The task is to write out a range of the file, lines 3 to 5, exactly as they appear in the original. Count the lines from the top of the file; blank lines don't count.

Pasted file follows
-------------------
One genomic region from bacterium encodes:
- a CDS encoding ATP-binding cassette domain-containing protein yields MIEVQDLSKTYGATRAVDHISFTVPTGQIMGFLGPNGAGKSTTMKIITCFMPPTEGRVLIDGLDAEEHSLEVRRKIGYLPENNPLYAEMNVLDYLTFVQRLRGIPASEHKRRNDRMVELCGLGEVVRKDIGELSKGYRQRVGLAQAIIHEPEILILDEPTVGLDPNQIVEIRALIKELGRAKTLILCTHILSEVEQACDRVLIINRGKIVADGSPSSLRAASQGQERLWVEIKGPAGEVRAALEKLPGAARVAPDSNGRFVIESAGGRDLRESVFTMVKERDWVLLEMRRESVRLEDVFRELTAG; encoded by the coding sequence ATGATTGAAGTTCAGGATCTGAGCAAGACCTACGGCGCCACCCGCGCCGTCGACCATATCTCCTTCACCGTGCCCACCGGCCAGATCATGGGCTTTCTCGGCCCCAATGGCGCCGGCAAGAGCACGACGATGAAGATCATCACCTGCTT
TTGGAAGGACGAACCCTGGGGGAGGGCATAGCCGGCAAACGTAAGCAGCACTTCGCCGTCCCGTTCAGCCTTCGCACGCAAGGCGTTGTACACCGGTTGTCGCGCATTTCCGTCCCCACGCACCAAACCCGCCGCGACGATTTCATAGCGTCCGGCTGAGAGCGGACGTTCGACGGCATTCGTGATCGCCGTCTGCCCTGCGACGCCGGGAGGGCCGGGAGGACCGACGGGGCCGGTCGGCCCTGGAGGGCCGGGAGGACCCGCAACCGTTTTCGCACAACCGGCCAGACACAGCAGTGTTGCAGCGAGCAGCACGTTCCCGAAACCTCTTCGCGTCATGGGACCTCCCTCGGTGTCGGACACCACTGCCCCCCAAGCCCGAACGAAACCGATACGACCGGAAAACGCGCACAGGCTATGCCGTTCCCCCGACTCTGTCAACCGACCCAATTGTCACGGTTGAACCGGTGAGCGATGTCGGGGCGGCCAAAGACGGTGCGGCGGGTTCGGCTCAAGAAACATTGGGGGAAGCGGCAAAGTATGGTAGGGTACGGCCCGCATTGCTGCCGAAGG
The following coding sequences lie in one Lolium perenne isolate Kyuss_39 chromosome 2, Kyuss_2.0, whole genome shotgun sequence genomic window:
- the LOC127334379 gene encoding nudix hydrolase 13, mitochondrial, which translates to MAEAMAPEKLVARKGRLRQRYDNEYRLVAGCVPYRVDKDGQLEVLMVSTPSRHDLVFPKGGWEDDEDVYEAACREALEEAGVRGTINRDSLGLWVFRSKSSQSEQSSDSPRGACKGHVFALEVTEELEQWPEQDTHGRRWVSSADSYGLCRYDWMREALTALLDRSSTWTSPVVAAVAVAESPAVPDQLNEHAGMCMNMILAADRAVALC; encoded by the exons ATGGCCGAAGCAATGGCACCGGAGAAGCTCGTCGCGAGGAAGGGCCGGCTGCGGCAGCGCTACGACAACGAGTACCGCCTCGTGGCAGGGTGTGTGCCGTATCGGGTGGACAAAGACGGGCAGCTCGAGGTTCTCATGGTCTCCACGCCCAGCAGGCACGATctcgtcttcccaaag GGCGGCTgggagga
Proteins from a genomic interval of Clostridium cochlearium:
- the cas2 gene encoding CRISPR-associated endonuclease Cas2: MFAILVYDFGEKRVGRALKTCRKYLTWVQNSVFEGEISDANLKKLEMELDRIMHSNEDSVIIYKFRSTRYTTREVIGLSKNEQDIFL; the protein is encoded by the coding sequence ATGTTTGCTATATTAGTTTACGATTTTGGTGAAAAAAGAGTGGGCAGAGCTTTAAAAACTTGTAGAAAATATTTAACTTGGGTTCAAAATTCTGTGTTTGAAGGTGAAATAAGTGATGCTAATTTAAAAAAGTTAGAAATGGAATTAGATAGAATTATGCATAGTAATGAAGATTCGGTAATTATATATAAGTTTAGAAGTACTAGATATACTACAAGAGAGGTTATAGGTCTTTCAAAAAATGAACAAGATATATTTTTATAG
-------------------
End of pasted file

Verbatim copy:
TTGGAAGGACGAACCCTGGGGGAGGGCATAGCCGGCAAACGTAAGCAGCACTTCGCCGTCCCGTTCAGCCTTCGCACGCAAGGCGTTGTACACCGGTTGTCGCGCATTTCCGTCCCCACGCACCAAACCCGCCGCGACGATTTCATAGCGTCCGGCTGAGAGCGGACGTTCGACGGCATTCGTGATCGCCGTCTGCCCTGCGACGCCGGGAGGGCCGGGAGGACCGACGGGGCCGGTCGGCCCTGGAGGGCCGGGAGGACCCGCAACCGTTTTCGCACAACCGGCCAGACACAGCAGTGTTGCAGCGAGCAGCACGTTCCCGAAACCTCTTCGCGTCATGGGACCTCCCTCGGTGTCGGACACCACTGCCCCCCAAGCCCGAACGAAACCGATACGACCGGAAAACGCGCACAGGCTATGCCGTTCCCCCGACTCTGTCAACCGACCCAATTGTCACGGTTGAACCGGTGAGCGATGTCGGGGCGGCCAAAGACGGTGCGGCGGGTTCGGCTCAAGAAACATTGGGGGAAGCGGCAAAGTATGGTAGGGTACGGCCCGCATTGCTGCCGAAGG
The following coding sequences lie in one Lolium perenne isolate Kyuss_39 chromosome 2, Kyuss_2.0, whole genome shotgun sequence genomic window:
- the LOC127334379 gene encoding nudix hydrolase 13, mitochondrial, which translates to MAEAMAPEKLVARKGRLRQRYDNEYRLVAGCVPYRVDKDGQLEVLMVSTPSRHDLVFPKGGWEDDEDVYEAACREALEEAGVRGTINRDSLGLWVFRSKSSQSEQSSDSPRGACKGHVFALEVTEELEQWPEQDTHGRRWVSSADSYGLCRYDWMREALTALLDRSSTWTSPVVAAVAVAESPAVPDQLNEHAGMCMNMILAADRAVALC; encoded by the exons ATGGCCGAAGCAATGGCACCGGAGAAGCTCGTCGCGAGGAAGGGCCGGCTGCGGCAGCGCTACGACAACGAGTACCGCCTCGTGGCAGGGTGTGTGCCGTATCGGGTGGACAAAGACGGGCAGCTCGAGGTTCTCATGGTCTCCACGCCCAGCAGGCACGATctcgtcttcccaaag GGCGGCTgggagga